My father was a frugal man–sometimes painfully so. What cannot be denied is that he had a clear, self-reliant view on how one should live there life. He worked very, very hard to ensure that he provided for his family without any outside assistance. The consequence of this point of view was that he didn’t like money taken from him to be given to others. Sometimes, of course, I found this annoying. My dad hated the system of tipping, in any context. Now he did tip because he was aware that waitresses were paid such a ridiculously low salary that they needed tips to survive. What he objected to was the entire social construct. He would have much preferred that people were just paid a decent wage, that there was a price on the menu and that was that. He didn’t have a problem with charity, when freely given. His issue was with when that “charity” was forcibly taken from you by the government.
Now I could label my father with many adjectives but “radical” and “fringe” would never be among them. Yet many of the political and economic views he held I now see in the Tea Party movement. And that group is decried as to be so radical that they are dangerous. How is this meme sticking? The basic statement is that the idea that one be free to take care of themselves and their family is dangerous and abnormal. How is such a statement not found immediately laughable?
Yesterday, in Delaware, “radical” upstart O’Donnell won the Republican primary for the Senate race over the GOP-backed Castle. To many Republicans, this was a disaster. You see, O’Donnell polls poorly against the Democratic opponent. To people who’s blinders are on, where the only thing that matters is Red vs. Blue and the seat count come Novermber, ideology scarcely matters. O’Donnell just represents one potential failure in trying to turn every blue seat red.
Now I haven’t followed the race closely. I don’t know exactly what O’Donnell stands for or just how much of a RINO Castle is. What I do know is that I’m tired. I’m one of the independents you see pollsters make reference to. I’ve never been affiliated with a political party and I can’t imagine the circumstances where I would be. What I’m tired of is supporting a candidate that runs on a platform of fiscal responsibility and yet, when elected, starts handing out money with a callous disregard of basic economic principles.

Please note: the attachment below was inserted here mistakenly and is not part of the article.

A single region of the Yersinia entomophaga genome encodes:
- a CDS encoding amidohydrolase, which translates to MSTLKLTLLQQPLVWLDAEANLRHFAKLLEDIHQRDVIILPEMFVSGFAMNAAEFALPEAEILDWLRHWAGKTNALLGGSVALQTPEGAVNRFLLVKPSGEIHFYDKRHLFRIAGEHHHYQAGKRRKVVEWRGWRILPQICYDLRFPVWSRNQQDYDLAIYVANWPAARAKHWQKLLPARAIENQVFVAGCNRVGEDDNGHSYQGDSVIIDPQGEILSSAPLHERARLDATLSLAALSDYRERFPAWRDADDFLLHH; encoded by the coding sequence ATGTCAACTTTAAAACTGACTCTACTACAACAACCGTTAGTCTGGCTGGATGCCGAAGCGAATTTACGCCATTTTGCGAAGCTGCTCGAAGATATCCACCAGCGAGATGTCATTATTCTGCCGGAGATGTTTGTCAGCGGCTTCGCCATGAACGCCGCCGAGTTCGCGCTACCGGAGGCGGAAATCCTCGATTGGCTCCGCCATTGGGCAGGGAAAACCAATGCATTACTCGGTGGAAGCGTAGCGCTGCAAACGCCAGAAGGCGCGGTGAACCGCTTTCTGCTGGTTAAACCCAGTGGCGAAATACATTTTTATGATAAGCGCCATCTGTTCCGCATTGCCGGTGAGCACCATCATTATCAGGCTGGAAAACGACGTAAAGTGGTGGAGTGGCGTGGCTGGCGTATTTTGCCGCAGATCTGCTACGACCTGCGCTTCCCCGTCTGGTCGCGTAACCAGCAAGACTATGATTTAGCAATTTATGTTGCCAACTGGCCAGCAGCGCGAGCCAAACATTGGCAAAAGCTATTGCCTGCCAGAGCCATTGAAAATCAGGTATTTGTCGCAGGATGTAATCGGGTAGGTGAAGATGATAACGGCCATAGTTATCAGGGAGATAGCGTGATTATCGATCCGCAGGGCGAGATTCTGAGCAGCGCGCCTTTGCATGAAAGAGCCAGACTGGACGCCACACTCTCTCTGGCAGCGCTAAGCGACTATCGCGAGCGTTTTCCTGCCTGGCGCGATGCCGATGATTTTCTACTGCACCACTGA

Over at the Corner, there have been some heated discussions back and forth on this very topic. Jonah Goldberg posted some email he received in response to his view that O’Donnell winning was a bad thing. The emails themselves are very good, so go read them. Goldberg seems to get it too, responding with:
By the way, I do agree with the first reader that it is/would be outrageous for the GOP to withhold aid and support for O’Donnell now that she’s the nominee. It works both ways. You can’t condemn pols like Charlie Crist or Lisa Murkowski for refusing to accept the will of primary voters but then refuse to accept it yourself when things don’t go your way. O’Donnell is the Republican nominee and she deserves the support of Republicans, including from Mike Castle.
So far she is only getting half of what she deserves. The NRSC initially (and hastily) announced last night that O’Donnell had no chance of winning and they wouldn’t be wasting any money supporting her. That decision seems to have been reversed. Castle, on the other hand, has refused to endorse O’Donnell. Such behavior is a clear indication that we are better off that Mr. Castle lost in the first place… In the original post, Goldberg also had this to say:
When you have an organic grassroots uprising, it’s sort of silly to expect that it will make every decision with surgical skill and perfect foresight. Indeed, the attempt to play mincing games of compromise threatens to cool the very passions that have gotten us this far. In this Rush, I think, is basically right.
Would I still prefer it if the tea parties had found a stronger candidate? Of course. Do I think it’s better to have a moderate Republican than a liberal Democrat in that seat? Yes (tea partiers certainly understood this with the Scott Brown election).
But I’d rather see the tea parties go too far here and there while shooting for the moon than see them go not far enough everywhere. And I’m glad the message coming out of Delaware to everyone in the tea parties’ way, Republican and Democrat alike, is: Watch out.Indeed.